Food

Remember to buy your wheat bun – look for hvedeknopper or hveder

If you are keen to follow Danish traditions, then don’t miss out on buying the wheat buns and be ready to eat them either Thursday evening or on Friday. But remember to prepare them properly, or you will find them sadly dry and stale.

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By Bente D. Knudsen

As a fan of Danish bread and pastry, you might think you were in for a great experience with the famous hveder, the Danish name for the wheat buns, which are eaten warm at the occasion of the Great Prayer Day, Store Bededag. The day is always on a Friday –  this year the day is 27 April.

However, remember they were baked the day before Store Bededag, so they were often a bit dry, even hard and certainly did not taste freshly baked. This is why they were always eaten warm.

The recipe hasn’t changed much, and as the big buns are still slightly dry, you actually need to warm them up to enjoy them at all.

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Here’s how to do it:

Split the buns in half – you can feel they are a bit dry inside. Put them in the oven, you can use the grill function – but remember to keep an eye on them, otherwise they will easily burn.

Take them out when they have gained a beautiful golden colour, add ample supplies of butter (they will not be as good if you leave out the butter!) and eat them immediately.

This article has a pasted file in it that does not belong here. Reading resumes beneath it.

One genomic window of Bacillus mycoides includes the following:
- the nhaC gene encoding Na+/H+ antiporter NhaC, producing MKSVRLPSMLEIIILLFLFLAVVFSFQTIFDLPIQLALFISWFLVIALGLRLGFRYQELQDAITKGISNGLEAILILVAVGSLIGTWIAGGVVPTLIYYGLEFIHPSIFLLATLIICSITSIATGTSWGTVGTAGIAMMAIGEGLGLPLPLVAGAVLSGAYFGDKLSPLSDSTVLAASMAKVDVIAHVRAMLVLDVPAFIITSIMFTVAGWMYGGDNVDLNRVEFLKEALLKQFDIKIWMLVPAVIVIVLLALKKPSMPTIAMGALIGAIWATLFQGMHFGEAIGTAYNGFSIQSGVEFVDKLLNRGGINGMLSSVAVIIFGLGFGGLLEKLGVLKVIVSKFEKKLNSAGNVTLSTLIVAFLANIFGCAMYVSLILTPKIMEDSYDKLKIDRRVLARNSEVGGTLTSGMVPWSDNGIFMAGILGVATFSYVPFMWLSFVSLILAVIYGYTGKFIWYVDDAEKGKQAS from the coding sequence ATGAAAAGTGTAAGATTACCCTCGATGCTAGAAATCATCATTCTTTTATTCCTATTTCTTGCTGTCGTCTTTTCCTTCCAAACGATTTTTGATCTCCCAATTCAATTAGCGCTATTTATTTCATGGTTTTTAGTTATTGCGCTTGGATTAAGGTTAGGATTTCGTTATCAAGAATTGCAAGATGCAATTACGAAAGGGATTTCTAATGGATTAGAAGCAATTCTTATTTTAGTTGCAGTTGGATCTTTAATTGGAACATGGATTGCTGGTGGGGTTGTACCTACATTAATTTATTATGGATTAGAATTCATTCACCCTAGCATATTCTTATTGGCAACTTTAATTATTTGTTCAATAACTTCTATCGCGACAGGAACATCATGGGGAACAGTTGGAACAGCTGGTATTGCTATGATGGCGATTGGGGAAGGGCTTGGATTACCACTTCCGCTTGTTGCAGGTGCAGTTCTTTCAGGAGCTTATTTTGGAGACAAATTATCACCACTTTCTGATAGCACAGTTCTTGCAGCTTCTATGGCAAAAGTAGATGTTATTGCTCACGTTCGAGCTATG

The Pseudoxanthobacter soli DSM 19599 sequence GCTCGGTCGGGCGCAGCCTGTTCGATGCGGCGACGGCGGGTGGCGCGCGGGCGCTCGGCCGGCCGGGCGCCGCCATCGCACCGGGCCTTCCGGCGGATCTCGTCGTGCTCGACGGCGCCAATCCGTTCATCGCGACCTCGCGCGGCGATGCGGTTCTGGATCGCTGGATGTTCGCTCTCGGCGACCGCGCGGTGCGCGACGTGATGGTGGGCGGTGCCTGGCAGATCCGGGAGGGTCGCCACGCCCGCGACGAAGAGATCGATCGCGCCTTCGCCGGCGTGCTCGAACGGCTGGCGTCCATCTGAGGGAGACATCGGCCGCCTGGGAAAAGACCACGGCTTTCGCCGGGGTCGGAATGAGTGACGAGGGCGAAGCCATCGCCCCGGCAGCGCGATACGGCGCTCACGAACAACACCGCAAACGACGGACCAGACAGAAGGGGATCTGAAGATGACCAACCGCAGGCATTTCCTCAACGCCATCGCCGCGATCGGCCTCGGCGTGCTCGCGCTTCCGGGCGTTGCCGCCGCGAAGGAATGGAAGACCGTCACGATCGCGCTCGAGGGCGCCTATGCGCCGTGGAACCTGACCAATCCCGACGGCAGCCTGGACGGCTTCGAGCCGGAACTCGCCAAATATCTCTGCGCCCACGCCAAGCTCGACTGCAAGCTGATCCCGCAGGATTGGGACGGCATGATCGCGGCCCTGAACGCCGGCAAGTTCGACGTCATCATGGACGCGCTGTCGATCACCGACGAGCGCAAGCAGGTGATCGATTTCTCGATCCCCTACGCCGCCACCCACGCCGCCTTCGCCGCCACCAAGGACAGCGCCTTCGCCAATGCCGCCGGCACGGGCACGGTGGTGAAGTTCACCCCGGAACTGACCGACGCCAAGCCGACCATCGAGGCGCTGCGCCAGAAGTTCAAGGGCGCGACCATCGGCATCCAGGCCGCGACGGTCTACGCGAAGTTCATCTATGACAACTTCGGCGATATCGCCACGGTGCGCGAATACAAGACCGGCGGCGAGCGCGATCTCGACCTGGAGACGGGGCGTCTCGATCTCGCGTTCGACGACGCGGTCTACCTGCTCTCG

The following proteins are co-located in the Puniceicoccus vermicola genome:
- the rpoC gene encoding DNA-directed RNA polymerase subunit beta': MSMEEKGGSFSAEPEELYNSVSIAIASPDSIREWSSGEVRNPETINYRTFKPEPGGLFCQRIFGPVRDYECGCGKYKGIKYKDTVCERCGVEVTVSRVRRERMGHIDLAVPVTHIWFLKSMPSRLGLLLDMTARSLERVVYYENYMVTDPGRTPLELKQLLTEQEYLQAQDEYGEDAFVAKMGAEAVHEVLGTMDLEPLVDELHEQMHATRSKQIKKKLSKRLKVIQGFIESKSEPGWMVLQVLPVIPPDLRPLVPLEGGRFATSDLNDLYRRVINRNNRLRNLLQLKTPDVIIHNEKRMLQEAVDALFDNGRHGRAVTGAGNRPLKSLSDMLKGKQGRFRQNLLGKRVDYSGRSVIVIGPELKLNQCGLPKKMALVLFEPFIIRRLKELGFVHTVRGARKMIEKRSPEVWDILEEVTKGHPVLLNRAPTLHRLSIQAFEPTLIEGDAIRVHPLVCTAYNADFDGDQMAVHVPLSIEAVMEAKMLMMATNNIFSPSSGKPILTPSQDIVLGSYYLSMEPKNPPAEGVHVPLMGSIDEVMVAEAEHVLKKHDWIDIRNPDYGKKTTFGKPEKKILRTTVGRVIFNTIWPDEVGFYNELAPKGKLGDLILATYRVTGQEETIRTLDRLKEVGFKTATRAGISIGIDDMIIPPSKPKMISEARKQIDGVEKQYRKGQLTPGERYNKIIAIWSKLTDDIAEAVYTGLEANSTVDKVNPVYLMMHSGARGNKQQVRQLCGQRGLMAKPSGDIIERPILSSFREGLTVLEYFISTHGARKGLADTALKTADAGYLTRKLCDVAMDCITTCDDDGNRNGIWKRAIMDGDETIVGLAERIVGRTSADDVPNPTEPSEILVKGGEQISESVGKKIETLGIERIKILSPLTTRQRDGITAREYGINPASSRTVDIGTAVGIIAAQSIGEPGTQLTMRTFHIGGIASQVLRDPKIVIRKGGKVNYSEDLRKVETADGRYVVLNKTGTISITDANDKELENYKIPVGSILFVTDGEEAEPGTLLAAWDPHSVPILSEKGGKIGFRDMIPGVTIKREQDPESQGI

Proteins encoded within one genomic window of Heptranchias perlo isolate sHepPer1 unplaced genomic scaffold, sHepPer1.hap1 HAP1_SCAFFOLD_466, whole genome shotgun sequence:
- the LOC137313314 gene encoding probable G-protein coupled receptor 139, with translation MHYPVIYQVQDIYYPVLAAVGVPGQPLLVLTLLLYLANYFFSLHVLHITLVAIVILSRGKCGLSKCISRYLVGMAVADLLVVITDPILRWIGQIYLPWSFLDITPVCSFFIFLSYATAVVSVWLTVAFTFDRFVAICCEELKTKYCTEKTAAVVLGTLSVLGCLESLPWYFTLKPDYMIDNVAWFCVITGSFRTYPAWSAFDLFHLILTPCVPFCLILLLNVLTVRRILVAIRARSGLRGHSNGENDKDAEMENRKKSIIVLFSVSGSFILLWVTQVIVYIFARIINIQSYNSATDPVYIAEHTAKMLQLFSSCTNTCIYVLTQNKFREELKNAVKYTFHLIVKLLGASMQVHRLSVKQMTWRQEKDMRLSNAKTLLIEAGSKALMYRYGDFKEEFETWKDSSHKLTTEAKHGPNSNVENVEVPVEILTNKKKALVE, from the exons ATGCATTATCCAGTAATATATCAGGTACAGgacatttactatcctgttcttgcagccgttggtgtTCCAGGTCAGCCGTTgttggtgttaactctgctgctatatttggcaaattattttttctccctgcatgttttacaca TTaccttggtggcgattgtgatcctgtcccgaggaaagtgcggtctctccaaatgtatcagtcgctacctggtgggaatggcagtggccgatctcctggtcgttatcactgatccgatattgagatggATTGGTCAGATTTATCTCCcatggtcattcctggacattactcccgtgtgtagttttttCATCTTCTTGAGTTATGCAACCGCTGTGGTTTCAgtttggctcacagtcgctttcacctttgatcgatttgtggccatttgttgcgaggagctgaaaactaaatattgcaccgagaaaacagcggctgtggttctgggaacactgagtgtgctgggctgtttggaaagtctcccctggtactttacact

It is the melting butter, mixing with the bun’s cardamom flavour, that makes this bun different from your standard bun.  Really yummy for those who like butter and are not trying to stick to a healthy diet just then.

Where to buy them?

You can get hveder, or hvedeknopper as they are also named, at any of your usual grocery stores. All of the big industrial bread bakeries make them for Store Bededag and, of course, you can also buy them at your local bakery.

At Lagekagehuset – where the bun for our picture is from – they are sold at DKK 10/piece and DKK 50 for six buns, which is in the high end price-wise compared to the industrial buns.

However, at the bakery they are also twice the size, and you can easily share one. We have in vain tried to get the total amount of hveder made by Lakagehuset – but they are too busy baking them to find time to count them!

Read more about what the Great Prayer Day is all about in our article here